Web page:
Car Names Don't Make Sense Anymore
The Germans are responsible for this mess, but Cadillac is probably the worst offender.
BY JASON CAMMISA
JUN 23, 2020
Road & Track
Face it: The idea of putting a badge on a car is silly. Does your garage door have a badge on it? No. Everyone knows it’s a garage door. And nobody cares how wide it is, how quickly it opens, or which kind of helper spring it uses. Yet car companies slap badges all over their products in an attempt to broadcast different facts about them to the public, which probably doesn’t care.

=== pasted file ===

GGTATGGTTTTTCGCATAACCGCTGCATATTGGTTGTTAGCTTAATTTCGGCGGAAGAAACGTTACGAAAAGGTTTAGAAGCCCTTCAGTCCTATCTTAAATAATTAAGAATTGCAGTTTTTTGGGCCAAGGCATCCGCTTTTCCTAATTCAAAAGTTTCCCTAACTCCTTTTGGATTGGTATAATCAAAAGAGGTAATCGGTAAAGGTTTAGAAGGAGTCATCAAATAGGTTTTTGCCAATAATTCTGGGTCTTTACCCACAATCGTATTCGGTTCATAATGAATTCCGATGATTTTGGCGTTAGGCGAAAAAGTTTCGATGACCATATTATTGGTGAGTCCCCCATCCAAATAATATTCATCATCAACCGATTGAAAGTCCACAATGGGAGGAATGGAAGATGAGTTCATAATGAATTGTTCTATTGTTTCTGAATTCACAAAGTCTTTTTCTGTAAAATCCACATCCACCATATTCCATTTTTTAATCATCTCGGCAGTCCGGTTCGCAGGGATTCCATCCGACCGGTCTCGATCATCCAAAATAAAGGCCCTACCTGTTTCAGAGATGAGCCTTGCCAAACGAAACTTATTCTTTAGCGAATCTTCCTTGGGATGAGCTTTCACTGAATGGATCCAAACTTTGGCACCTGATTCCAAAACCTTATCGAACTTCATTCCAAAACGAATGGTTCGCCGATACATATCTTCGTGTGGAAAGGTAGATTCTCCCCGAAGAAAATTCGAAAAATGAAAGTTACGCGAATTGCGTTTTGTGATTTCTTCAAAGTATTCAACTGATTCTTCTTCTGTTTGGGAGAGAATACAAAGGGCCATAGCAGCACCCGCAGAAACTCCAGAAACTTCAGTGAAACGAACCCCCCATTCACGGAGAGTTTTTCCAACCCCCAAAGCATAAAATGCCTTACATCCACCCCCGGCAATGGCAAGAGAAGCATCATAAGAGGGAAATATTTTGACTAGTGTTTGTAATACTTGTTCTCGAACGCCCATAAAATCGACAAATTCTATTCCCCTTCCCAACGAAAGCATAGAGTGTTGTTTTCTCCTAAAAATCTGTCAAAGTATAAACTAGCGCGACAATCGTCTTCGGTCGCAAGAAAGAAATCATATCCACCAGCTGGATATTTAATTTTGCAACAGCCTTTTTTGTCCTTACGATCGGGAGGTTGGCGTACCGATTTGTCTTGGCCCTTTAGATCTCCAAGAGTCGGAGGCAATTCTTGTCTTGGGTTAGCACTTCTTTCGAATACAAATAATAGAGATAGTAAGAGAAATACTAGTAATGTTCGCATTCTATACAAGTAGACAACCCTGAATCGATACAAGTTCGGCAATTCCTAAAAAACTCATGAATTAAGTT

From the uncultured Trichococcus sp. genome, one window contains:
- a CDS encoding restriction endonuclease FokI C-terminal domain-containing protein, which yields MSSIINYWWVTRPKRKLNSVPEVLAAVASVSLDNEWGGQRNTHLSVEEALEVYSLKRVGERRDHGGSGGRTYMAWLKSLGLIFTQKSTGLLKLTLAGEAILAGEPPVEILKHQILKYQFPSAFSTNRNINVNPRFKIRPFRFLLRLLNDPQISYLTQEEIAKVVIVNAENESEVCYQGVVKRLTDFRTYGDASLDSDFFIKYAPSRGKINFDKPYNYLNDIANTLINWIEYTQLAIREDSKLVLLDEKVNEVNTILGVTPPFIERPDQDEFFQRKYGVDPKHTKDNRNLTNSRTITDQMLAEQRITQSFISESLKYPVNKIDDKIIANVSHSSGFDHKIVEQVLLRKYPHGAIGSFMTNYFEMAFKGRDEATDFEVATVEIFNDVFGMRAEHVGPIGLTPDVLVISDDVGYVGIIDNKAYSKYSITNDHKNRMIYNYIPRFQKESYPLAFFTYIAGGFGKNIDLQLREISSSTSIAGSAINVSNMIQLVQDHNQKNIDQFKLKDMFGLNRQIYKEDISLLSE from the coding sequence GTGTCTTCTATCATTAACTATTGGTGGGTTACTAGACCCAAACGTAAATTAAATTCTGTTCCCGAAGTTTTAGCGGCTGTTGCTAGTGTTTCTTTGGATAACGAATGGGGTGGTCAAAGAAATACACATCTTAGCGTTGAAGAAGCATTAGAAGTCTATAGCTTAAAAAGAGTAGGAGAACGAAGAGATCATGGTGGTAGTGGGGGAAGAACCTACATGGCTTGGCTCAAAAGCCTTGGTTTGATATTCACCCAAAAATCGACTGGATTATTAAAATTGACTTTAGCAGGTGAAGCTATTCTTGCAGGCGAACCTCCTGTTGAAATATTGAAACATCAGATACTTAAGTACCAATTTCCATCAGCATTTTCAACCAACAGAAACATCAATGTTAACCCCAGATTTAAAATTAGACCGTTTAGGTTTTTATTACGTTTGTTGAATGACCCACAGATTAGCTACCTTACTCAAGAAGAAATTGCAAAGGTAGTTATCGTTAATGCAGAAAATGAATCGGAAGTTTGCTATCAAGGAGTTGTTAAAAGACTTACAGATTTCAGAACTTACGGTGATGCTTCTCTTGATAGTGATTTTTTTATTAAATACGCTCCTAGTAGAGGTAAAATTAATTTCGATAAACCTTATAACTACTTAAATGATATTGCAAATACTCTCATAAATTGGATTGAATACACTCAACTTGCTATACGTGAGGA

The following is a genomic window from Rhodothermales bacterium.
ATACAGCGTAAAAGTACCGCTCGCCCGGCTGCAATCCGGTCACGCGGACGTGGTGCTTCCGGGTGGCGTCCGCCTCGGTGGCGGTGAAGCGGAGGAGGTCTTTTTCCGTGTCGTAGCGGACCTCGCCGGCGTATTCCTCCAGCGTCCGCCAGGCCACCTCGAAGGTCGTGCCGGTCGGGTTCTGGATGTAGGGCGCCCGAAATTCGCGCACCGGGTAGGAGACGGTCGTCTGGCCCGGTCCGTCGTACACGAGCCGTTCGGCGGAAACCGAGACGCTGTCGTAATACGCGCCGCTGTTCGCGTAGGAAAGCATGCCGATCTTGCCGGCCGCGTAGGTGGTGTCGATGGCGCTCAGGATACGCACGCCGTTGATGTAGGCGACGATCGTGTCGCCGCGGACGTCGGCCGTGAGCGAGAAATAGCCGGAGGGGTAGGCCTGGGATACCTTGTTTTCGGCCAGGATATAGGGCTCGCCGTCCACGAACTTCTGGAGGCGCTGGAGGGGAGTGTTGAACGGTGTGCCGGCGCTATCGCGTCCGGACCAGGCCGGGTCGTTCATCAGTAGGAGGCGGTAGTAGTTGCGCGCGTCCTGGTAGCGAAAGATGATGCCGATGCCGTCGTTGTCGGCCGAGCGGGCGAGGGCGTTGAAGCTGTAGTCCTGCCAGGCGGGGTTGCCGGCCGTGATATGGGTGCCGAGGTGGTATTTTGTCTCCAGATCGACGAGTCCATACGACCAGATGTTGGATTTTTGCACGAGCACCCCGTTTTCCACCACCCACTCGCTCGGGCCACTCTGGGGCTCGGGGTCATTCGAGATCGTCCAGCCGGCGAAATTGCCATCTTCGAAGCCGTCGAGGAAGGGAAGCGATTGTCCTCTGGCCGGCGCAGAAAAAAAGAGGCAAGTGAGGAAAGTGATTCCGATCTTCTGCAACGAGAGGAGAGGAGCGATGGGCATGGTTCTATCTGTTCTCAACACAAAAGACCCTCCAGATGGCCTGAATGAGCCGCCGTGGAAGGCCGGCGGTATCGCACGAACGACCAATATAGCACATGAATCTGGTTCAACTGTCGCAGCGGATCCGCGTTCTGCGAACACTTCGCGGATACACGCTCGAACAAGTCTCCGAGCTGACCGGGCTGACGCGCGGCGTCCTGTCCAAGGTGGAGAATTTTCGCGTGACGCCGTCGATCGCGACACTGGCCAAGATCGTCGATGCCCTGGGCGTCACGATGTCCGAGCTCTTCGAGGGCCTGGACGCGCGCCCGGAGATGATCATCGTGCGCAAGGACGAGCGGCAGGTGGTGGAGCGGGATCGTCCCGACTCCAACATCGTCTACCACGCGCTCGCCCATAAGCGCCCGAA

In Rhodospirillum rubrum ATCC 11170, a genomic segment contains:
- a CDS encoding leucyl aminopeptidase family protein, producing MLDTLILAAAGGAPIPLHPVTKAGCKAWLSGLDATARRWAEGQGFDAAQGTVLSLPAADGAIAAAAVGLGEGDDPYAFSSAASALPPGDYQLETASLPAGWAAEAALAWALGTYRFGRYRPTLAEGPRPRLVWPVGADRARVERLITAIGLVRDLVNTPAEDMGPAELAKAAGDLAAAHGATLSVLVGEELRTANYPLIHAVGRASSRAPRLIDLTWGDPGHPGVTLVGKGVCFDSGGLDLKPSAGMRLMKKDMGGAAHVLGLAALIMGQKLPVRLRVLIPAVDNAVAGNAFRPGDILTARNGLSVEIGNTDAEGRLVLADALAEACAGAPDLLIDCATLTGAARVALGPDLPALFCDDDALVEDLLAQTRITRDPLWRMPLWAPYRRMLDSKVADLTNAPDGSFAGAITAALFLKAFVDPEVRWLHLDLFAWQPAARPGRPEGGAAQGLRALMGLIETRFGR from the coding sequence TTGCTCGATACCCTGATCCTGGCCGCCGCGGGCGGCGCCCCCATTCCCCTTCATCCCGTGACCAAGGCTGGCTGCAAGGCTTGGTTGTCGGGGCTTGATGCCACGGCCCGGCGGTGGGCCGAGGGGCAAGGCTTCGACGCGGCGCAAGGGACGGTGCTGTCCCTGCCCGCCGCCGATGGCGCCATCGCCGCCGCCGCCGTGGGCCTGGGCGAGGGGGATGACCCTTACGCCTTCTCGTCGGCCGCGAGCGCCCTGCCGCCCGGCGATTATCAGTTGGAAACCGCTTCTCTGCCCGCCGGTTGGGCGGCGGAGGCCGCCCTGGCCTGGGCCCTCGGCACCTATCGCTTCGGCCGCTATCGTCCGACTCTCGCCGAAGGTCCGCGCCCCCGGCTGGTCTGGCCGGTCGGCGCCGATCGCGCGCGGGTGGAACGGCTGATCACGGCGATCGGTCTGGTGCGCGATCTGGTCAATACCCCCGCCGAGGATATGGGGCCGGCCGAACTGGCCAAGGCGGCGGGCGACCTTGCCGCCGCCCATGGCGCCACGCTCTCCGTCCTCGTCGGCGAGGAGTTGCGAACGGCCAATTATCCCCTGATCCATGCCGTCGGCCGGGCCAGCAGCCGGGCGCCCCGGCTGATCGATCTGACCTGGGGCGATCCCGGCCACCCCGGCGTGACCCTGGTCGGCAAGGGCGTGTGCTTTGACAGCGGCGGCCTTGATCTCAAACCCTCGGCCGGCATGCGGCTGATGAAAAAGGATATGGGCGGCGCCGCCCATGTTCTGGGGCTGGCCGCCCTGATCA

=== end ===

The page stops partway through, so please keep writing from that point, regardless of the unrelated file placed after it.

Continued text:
Forty years ago Cadillac learned the hard way that it should never place its badge on something that hadn’t earned it. The Cimarron was a rebadged Chevrolet Cavalier, a substandard economy car that now makes regular appearances on listicles of the worst cars of all time. Badge engineering an expensive “luxury” version without any actual engineering—or additional content—was a blatant insult to Cadillac’s own customers, a ploy so disingenuous that it almost killed the whole brand. Luckily, Cadillac hasn’t done anything so egregious since. But it did recently begin applying questionable badges to its otherwise fine products. I recently drove an XT6 with a “400” badge. Upon seeing it, I thought perhaps I’d missed the memo that Cadillac had installed a 400-hp version of the ATS-V’s twin-turbo V-6 in the new SUV.
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